The Duality Actualized

October 14, 2010

Why is Charlie smiling?  What’s the Kid doing with that gun?

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Courtesy of Columbia Pictures

Those readers who follow this blog know that from time to time I will ruminate upon the very central idea of the Durango Kid series, namely that Steve will disguise himself as the Durango Kid.

Often it appears that putting on the black mask does little to help Steve with his problems. In fact, sometimes it seems as if it does nothing at all, only wasting Steve’s time and energy as he runs off to change identities.

I have speculated that the need to become the Durango Kid is a complusion; I have speculated that in fact it is a curse.

“West of Sonora” presents a good example of how it might, in fact, be a form of mental illness.

Courtesy of Columbia Pictures

In this case, Steve is caught in a feud between outlaw Black Murphy and Sheriff Jeff Clinton over custody of their 6-year-old granddaughter. Steve meets Black Murphy and is surprised by his kindness and good will, saving a poor miner’s life, and touched by his love for his granddaughter. He vows not to reveal the location of Murphy’s hide-out. Later, the Sheriff tricks him into giving up the location and immediately signals a posse to prepare to attack and kill Murphy. Helpless, Steve rides away and changes into his Durango identity. As Durango, he kidnaps the granddaughter from the kindly Murphy and delivers her to the Sheriff who has just betrayed him!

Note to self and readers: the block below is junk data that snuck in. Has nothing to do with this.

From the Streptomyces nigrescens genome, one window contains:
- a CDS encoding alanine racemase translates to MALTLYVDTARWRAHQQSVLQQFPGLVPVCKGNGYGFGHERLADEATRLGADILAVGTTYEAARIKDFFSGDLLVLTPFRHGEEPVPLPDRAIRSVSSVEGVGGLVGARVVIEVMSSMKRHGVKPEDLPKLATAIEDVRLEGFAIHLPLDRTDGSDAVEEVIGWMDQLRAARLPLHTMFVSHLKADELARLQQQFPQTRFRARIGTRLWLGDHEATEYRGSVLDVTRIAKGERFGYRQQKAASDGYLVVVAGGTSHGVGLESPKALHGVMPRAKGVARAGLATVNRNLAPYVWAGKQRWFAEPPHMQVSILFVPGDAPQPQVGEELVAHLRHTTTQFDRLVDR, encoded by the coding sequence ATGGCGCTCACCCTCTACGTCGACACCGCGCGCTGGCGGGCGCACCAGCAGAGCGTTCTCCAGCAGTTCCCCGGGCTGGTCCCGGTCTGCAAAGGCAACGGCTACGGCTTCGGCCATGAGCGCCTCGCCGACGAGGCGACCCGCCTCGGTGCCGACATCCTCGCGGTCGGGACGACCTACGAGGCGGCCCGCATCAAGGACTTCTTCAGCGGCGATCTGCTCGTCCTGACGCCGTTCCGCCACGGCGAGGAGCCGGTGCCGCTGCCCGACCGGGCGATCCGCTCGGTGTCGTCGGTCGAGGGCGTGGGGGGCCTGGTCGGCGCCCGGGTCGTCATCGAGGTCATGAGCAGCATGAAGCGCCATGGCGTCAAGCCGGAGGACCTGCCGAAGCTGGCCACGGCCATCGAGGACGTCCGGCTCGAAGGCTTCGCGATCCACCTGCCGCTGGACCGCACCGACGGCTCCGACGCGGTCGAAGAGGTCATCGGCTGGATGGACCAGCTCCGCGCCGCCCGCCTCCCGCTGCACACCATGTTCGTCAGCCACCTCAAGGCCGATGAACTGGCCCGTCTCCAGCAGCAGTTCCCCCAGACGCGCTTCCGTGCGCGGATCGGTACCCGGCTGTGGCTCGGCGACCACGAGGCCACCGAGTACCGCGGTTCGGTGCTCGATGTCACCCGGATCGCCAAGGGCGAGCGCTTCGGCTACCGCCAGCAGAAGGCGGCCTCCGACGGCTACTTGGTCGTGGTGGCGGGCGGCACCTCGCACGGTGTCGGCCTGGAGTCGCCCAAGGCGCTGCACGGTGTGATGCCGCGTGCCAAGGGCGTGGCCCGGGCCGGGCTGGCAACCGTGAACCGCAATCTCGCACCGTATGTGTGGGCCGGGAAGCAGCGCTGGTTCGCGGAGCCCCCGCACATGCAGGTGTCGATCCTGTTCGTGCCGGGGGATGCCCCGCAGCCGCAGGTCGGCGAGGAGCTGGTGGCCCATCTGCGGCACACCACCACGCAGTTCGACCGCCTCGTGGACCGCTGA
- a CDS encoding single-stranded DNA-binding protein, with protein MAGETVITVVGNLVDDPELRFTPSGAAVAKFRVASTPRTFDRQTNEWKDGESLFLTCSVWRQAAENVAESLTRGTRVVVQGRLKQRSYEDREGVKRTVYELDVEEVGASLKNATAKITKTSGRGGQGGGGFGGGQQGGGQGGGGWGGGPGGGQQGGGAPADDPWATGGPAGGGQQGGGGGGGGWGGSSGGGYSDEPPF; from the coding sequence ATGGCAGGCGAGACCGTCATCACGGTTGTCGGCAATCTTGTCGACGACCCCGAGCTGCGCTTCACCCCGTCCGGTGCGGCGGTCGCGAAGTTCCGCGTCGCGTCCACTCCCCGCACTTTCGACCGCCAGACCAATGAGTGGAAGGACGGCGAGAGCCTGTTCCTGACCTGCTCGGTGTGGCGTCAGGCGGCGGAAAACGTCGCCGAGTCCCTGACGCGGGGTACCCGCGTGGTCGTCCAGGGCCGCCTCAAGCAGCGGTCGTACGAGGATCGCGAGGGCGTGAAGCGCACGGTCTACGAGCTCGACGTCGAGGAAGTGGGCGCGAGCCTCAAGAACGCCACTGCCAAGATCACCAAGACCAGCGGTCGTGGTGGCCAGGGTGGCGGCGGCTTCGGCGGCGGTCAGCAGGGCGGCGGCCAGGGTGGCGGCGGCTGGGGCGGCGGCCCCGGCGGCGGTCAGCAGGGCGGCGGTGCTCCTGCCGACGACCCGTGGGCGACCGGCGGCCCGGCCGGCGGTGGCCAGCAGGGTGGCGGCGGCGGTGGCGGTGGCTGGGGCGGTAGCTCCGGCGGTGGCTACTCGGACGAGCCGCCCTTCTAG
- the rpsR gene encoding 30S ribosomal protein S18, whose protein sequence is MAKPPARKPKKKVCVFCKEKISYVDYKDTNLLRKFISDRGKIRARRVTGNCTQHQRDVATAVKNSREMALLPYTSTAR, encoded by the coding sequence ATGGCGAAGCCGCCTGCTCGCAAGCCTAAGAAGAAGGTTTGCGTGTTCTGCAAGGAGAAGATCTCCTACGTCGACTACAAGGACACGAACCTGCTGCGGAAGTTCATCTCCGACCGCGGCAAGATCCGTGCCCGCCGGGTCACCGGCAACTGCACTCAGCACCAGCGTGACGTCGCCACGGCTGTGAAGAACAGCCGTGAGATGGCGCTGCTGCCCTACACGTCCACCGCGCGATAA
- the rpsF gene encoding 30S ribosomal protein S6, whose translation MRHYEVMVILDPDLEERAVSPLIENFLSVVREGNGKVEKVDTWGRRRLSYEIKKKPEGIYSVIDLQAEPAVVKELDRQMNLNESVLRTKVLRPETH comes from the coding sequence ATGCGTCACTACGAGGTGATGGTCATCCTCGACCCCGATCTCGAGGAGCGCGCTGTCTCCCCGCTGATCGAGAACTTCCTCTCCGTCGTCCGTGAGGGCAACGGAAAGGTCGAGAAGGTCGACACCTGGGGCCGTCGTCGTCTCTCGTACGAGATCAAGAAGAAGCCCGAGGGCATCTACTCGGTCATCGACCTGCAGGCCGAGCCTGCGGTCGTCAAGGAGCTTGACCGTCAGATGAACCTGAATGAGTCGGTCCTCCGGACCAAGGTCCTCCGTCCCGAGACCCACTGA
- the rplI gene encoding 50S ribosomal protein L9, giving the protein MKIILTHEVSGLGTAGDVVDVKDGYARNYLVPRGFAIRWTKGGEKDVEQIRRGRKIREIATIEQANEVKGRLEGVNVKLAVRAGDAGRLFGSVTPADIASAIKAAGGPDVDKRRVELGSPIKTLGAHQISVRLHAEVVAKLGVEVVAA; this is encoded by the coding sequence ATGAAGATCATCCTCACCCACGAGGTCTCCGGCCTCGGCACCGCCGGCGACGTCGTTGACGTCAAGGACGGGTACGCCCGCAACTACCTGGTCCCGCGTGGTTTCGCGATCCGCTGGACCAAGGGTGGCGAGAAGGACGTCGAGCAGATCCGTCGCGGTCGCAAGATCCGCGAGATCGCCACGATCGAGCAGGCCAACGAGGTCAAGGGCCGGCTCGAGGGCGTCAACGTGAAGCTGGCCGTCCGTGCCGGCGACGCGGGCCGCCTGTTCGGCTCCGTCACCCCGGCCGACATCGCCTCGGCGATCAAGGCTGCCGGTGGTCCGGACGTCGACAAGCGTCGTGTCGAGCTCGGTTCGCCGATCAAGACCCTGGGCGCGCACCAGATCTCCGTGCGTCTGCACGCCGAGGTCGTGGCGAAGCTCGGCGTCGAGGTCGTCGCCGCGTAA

Make sense?

Of course not. There are more instances of abrupt shifts in loyalties, Steve failures, Durango “triumphs…”

In the end, Steve lets on that it was all part of his plan. What else can he do? His world is collapsing. He’s clutching at any pretense of control over his environment, even his own actions.

It’s just tragic.

Courtesy of Columbia Pictures